You are here

In the News

In the News

Race, Barriers to Cancer Care
Reuters, November 1, 2018
Reuters featured a study led by Sage Kim, PhD, associate professor of health policy and administration, that found Black women, poor women, and women with deep distrust of the healthcare system were less likely than other groups to report having any barriers to care that might trigger extra help from navigators. Read the story

Public health students take second in national case competition
UIC Today, October 18, 2018
“We have sent a team to compete in the Case Competition every year for several years,” said Larry Wrobel, clinical assistant professor of health policy and administration and director of the master of healthcare administration program. “This year there were 31 teams from around the country, and we came in second — that’s the best we have ever placed.”

For-profit nursing home residents more likely to be diagnosed with neglect issues
UIC Today
“We have a growing number of people who need services provided by nursing facilities, but the reality is that a third of nursing homes in Illinois receive below-average ratings by the Centers for Medicare & Medicaid Services. Substandard care puts residents at great risk for serious health issues,” said Lee Friedman, associate professor of environmental and occupational health sciences.

Racialized gender images may contribute to poor breast cancer outcomes in minority women
UIC Today, September 26, 2018
“Regardless of whether women are aware of obstacles to screening and treatment, barriers tend to interfere with timely follow-up of abnormal test results, delaying diagnosis and treatment,” said Sage Kim, associate professor of health policy and administration.

Willowbrook residents voice concerns over cancer risks at community meeting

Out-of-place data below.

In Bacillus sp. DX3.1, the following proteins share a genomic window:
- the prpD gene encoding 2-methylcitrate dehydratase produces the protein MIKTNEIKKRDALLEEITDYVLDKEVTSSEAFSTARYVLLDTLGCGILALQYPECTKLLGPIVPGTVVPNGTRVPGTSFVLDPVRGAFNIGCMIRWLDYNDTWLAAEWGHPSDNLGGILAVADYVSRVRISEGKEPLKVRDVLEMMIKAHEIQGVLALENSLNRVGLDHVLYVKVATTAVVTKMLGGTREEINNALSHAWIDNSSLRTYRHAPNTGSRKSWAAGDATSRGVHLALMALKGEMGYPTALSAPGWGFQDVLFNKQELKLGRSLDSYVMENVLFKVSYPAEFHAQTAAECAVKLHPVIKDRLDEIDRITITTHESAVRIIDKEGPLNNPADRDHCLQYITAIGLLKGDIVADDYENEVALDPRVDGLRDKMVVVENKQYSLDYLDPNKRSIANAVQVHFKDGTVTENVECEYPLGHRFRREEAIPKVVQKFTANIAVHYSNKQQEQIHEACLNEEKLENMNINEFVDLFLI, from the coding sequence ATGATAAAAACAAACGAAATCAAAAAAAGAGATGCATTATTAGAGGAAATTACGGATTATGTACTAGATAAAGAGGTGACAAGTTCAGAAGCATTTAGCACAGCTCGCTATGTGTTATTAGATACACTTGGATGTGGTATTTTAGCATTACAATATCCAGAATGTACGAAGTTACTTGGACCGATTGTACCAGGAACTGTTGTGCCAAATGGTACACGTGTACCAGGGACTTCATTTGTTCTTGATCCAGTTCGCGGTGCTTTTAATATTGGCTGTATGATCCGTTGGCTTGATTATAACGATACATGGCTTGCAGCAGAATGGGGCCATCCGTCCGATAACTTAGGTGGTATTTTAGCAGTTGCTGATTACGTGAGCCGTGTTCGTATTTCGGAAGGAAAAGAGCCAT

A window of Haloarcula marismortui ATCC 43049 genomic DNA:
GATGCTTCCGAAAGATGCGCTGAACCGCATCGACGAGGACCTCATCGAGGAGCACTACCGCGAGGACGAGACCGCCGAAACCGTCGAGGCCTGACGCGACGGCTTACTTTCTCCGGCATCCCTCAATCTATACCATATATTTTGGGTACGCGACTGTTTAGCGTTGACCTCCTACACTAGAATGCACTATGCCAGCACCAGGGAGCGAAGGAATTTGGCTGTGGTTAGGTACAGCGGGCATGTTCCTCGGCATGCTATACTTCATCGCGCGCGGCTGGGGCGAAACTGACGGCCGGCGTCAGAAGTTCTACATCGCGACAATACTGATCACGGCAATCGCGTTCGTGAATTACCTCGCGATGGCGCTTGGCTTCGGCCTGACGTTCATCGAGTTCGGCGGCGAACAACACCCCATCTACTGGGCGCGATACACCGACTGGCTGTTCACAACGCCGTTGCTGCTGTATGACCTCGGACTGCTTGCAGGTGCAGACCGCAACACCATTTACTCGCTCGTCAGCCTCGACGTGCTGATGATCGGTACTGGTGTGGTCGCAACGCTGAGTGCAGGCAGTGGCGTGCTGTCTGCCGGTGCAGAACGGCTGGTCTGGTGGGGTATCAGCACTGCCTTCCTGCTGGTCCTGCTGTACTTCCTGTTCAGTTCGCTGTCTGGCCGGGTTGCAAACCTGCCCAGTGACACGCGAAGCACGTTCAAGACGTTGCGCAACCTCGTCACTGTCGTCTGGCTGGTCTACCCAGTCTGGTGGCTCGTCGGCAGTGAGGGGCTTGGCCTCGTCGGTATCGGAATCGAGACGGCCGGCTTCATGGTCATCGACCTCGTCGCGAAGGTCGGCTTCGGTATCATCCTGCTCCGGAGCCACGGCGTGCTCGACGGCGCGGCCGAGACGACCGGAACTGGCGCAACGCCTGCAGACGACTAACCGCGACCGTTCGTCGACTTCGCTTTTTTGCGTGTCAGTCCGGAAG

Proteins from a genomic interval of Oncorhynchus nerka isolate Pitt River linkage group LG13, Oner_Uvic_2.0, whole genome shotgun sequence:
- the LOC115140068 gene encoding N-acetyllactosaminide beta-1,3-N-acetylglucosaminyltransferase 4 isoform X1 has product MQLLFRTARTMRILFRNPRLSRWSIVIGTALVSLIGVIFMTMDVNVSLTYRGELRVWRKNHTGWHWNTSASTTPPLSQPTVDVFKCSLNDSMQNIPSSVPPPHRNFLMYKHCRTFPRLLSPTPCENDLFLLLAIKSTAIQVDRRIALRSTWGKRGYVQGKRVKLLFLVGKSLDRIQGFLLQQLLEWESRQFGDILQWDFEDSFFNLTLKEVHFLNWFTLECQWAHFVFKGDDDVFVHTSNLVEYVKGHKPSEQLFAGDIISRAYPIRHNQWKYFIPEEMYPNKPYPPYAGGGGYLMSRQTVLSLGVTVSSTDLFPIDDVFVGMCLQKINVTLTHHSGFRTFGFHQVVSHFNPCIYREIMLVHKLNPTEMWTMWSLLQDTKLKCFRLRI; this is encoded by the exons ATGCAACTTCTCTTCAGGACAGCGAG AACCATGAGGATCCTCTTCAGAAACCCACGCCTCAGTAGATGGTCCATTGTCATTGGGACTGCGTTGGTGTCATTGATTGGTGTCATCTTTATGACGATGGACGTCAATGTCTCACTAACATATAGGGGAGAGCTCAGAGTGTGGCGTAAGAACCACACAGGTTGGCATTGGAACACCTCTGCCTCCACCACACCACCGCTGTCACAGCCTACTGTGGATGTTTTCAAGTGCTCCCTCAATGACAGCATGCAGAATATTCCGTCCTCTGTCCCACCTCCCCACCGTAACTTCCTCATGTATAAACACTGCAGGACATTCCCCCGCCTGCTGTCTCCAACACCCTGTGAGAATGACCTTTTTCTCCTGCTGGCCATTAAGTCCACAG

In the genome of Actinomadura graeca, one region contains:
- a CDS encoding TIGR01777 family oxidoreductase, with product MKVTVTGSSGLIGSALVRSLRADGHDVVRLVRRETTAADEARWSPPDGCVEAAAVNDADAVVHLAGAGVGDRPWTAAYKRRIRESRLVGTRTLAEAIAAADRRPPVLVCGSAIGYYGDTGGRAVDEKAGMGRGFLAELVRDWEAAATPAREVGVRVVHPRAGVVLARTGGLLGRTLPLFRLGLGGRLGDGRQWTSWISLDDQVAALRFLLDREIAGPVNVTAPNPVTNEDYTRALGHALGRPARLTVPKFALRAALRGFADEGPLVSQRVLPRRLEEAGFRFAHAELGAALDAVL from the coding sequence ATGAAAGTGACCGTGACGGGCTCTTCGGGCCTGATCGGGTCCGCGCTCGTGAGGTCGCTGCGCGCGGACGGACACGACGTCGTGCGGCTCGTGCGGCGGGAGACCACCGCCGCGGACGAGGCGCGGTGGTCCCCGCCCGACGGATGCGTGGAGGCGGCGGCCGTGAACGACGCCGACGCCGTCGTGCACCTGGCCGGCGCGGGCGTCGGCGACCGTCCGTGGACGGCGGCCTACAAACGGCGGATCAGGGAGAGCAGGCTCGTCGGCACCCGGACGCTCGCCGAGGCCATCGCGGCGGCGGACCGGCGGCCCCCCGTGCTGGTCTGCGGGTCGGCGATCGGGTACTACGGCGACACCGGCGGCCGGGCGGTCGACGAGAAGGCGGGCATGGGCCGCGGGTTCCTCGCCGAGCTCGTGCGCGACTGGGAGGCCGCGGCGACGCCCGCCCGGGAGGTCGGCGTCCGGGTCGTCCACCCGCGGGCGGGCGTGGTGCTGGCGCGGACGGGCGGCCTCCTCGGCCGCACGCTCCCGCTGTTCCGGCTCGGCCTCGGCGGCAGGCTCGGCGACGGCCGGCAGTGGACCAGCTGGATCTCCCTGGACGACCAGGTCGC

WGN 9, August 29, 2018
“This is no longer just a suspected carcinogen but on the weight of the evidence it’s a known human carcinogen joining asbestos, cigarette smoke and very few other chemicals as known human carcinogens,” said Dr. Peter Orris, professor of environmental and occupational health sciences.

Resurgence of crippling black lung disease seen in U.S. coal miners
Reuters, August 23, 2018
“It’s pretty staggering that more than half of the cases were in the more recent period since 1996,” said Kristin Almberg, research assistant professor of environmental and occupational health sciences. “These are our first snapshots of how big this problem really is.”

UIC School of Public Health establishes Mining Education and Research Center
UIC Today, July 2, 2018
“The center will bring together, under one umbrella, all the projects we are working on that have to do with health effects associated with work in the mining industry, including lung disease from mineral dust exposure and injuries,” said Dr. Robert Cohen, clinical professor of environmental and occupational health sciences.

Long-serving faculty member earns lifetime achievement award
UIC Today, June 26, 2018
“We are working with everyone, from occupational therapy to audiology to dentistry, and of course with experts like Jay Olshansky in the School of Public Health,” Bruce Douglas said. “It’s something that I think should get a lot of attention on campus. I think everyone at UIC will one day know what senescence means.”

What if we treated violent crime the way we treat Ebola?
Washington Post, June 18, 2018
Dr. Gary Slutkin, professor of global health and epidemiology and founder of Cure Violence, was interviewed on treating violent crime like an infectious disease.

Scientific Studies Confirm A Spike In Black Lung Disease
NPR, May 22, 2018